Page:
Credit: ESA Herschel
Wings flank the center of Centaurus A in this far-infrared image of the elliptical galaxy from the European Space Agency’s Herschel Space Observatory and the XMM-Newton X-ray satellite.
Explore the reds, greens and blues of this giant elliptical galaxy. What shapes or stories do you see? Leave a comment below.
Centaurus A is only about 12 million light-years from Earth making it the closest giant elliptical galaxy to Earth. Scientists study the galaxy not only because it is relatively close but also because when we train our radio telescopes in its direction we are blasted with noise. Astronomers believe that a massive black hole, more than a million times heavier than our Sun, sits at the core emitting the blaring sound. In visible light, the galaxy is beautiful; a halo of stars with a dark and warped lane of dust surrounding the middle. The galaxy is bright and with a dust blocking our view of the galactic core, scientists can’t see much beyond the initial view. But by using other wavelengths of light, such as infrared or ultraviolet, astronomers can begin to see the inner workings of the galaxy.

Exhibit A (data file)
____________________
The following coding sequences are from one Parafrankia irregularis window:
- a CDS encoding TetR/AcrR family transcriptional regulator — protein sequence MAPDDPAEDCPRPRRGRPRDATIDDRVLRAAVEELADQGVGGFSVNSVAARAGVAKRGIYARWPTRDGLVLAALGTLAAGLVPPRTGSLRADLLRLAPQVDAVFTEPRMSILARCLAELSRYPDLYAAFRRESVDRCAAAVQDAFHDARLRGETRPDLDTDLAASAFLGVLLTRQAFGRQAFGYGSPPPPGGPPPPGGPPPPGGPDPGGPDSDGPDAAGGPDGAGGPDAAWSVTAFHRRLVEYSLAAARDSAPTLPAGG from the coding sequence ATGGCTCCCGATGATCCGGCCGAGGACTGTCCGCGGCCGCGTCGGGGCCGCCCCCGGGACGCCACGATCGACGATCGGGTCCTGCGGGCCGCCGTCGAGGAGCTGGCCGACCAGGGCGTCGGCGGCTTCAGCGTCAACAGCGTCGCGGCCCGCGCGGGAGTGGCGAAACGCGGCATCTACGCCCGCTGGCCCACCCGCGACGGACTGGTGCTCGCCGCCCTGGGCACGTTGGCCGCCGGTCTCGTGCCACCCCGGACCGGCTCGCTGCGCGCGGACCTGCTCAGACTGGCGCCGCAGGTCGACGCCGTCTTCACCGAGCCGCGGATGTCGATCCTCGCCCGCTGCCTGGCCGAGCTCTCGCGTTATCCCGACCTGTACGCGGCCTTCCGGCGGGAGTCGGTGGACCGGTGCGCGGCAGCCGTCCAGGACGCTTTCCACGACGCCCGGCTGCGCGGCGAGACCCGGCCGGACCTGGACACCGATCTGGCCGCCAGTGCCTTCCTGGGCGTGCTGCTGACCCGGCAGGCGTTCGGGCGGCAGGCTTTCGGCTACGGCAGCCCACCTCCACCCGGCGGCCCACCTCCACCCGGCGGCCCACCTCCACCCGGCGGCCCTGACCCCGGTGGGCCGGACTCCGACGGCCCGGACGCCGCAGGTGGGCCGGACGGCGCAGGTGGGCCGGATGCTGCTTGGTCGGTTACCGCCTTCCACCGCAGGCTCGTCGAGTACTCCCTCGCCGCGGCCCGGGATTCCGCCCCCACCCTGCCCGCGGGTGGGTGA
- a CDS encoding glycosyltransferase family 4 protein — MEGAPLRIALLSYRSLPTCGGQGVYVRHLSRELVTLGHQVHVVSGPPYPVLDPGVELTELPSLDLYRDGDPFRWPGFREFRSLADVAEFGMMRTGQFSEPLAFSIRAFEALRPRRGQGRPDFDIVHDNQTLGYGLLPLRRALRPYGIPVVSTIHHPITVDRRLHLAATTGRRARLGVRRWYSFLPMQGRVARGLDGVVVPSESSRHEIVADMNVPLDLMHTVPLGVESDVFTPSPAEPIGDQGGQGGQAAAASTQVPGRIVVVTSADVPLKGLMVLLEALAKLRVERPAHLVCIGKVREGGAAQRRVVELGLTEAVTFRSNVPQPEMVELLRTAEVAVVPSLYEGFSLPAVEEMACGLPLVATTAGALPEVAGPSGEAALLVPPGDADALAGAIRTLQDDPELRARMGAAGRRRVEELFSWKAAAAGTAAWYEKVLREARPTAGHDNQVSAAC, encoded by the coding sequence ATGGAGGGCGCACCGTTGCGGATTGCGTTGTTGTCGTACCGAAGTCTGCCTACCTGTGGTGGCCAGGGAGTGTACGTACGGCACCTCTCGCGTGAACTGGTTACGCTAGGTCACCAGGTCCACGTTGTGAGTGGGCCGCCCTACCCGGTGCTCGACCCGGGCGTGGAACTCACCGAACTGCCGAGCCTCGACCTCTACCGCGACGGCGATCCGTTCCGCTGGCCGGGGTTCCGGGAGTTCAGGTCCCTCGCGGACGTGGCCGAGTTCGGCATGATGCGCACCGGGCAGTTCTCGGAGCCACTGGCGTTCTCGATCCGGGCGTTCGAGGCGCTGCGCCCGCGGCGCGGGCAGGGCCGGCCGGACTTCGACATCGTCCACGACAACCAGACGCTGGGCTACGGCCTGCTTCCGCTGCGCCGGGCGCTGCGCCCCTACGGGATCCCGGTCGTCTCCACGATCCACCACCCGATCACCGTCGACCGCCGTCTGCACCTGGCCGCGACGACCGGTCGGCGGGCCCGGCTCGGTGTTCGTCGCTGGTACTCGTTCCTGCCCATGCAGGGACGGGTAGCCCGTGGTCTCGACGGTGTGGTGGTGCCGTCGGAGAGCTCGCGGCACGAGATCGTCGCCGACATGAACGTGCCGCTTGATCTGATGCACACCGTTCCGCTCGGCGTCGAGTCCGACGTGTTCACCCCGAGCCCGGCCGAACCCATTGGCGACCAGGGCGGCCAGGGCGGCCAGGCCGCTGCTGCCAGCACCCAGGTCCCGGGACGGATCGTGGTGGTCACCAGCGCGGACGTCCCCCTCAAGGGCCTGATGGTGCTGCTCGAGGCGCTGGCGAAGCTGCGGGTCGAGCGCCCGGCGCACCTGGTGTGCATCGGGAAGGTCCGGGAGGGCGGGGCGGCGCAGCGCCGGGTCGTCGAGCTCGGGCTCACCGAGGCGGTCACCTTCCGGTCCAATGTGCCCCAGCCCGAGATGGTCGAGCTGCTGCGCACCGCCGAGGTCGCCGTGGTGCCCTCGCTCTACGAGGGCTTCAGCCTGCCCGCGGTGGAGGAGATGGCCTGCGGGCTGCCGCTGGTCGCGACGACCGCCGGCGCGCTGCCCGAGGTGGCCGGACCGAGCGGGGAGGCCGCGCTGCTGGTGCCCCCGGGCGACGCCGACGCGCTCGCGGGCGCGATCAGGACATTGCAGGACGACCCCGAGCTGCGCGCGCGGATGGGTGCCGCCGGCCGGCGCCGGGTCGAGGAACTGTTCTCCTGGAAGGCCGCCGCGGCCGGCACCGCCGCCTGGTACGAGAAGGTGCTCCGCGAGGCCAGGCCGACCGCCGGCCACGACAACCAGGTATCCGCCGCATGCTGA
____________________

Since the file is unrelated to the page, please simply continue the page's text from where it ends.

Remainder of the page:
The new images from Herschel show a flattened inner disk of a spiral galaxy. This may be the last remnants of a spiral galaxy that collided with the elliptical galaxy long ago. The dust we see across the center of the visible image is that remnant. Deeper toward the center of the galaxy, the image shows evidence of a burst of star birth. Jets shoot from the top and bottom of the galaxy curling near the top more than 15,000 light-years from the galactic core. Herschel’s sensitive telescopes pick up the warm dust surrounding the galaxy and also the searing heat as electrons are spun up to a velocity near the speed of light by the galaxy’s strong magnetic fields.
Centaurus A lies in the southern constellation of Centaurus the mythical Centaur. English astronomer Sir John Herschel first detailed the bright galaxy in the mid 19th century.